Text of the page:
When Jeff Bezos invested in Amazon, he didn’t go around investing in Google and Facebook too. Now that he has so much cash flow, he might probably be invested in Facebook or Google as a part of diversification.
Likewise, I have also done some diversification but it is within the main theme which is Indian digital companies. Personally, I think there isn’t a better company than Tanla that I can be invested in India.
Therefore, as per the green quadrant in the tweet image above, business and money are working hard for me. I am very relaxed despite the volatility and downside excursions.
Now, the bottom orange quadrant: I have narrated this story previously in an online group. A gentleman reading my reports contacted me directly and wanted direct confirmation before investing in Tanla. He didn’t have much of investing literacy but had money. He wanted to piggyback on my 40-year experience in the financial markets. I only told him that most of my investments are in Tanla. When the price was around Rs. 50/55, I think he bought around 500,000 shares of Tanla. It was a few weeks before the first buyback at 81 and he hardly so any major drawdown. One fine morning, he called me and said that he wanted to invite me for his housewarming. He had bought a house for 3 crore rupees or so by cashing out his Tanla investments. He was willing to pay for a business class Sydney to Mumbai return ticket. While I was pleasantly surprised, I politely declined the offer saying that I will surely visit him when I am back in India. Then he showed me something that blew my mind. It was a picture of Lord Krishna, Lord Ganesh, and a black and white picture of my WhatsApp photo. I was really shocked. It was his wife’s contention that a total stranger had come into their lives as Goddess Lakshmi and blessed them. I am no one to question anyone’s beliefs but I am content that I have been a channel of blessing to their financial fortune. I think he was totally out of the position around Rs. 250 and never contacted me again.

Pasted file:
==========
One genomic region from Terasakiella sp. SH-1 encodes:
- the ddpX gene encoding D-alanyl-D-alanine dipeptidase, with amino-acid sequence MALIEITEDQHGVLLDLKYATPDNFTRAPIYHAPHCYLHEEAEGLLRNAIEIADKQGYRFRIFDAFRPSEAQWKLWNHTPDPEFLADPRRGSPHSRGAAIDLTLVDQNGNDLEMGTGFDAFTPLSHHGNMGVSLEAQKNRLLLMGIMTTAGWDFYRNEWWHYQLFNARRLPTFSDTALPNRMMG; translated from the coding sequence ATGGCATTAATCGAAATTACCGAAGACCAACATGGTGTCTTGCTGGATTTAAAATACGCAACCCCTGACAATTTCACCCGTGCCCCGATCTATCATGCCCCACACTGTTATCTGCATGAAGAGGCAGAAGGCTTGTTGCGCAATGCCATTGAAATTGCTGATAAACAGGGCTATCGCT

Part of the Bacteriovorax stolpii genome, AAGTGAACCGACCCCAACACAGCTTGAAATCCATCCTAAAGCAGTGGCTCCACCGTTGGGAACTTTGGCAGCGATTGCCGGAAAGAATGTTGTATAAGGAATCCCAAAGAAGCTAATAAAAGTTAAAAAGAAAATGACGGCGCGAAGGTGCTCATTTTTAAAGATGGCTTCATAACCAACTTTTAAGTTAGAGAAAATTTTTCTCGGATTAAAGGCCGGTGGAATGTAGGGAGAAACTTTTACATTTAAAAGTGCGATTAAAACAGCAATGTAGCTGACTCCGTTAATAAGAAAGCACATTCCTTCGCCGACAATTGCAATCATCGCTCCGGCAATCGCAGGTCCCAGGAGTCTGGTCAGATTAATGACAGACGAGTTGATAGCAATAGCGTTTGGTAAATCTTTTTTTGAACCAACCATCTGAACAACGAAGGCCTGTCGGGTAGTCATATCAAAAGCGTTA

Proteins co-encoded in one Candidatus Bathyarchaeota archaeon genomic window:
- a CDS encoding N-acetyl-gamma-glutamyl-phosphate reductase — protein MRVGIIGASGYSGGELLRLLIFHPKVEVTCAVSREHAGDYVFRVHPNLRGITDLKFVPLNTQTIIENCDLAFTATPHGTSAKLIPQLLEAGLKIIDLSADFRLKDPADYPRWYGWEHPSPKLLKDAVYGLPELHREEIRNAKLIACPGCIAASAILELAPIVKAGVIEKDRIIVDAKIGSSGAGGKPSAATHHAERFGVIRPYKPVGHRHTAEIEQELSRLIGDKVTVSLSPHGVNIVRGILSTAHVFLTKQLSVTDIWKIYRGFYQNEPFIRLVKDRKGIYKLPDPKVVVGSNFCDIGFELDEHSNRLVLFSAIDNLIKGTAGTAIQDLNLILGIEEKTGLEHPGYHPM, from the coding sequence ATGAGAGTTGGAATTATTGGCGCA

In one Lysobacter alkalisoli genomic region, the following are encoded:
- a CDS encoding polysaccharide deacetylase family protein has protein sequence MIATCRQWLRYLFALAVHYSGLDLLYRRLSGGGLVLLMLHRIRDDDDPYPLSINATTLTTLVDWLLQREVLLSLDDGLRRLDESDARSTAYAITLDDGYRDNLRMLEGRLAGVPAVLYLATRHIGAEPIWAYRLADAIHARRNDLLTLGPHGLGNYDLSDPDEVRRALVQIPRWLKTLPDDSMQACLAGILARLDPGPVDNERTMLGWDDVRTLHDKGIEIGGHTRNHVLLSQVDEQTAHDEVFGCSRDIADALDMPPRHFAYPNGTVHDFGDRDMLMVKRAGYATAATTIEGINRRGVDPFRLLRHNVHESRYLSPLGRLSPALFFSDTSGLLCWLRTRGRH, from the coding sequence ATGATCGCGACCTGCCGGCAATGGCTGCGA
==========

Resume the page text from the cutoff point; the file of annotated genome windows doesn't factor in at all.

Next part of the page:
He was lucky in many ways. Immediately after he bought, he saw momentum in Tanla and made some quick money and he was out of the whole thing even quicker. But, he did not develop a longer-term conviction. If so, he would have held on to some parts of it. If he had experienced drawdowns or sideways market, he would have been busy talking to a lot more people than me, having sleepless nights, panic/anxiety attacks, and indecision on whether to book a loss and get out or stay patiently.
There is a big lesson here: even if you get an idea from someone else, you have to develop conviction and knowledge more by independent thinking. Please do not go by any of the brokers’ writings and TV anchors. All they focus is on price and that’s all they talk about. Do watch them, read them, but develop an understanding beyond their analysis. Just think about it - the TV anchor has 7000 stocks to talk about. Tanla is just one of them. Do you think he or she knows any better?
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Abraham George is a seasoned investment manager with more than 40 years of experience in trading & investment and multi-billion dollar portfolio management spanning diverse environments like banks (HSBC, ADCB), sovereign wealth fund (ADIA), a royal family office and a hedge fund. Currently, he is setting up a hedge fund where foreign citizens can invest in Indian growth stocks like Tanla operating in hyper-growth markets like CPaaS.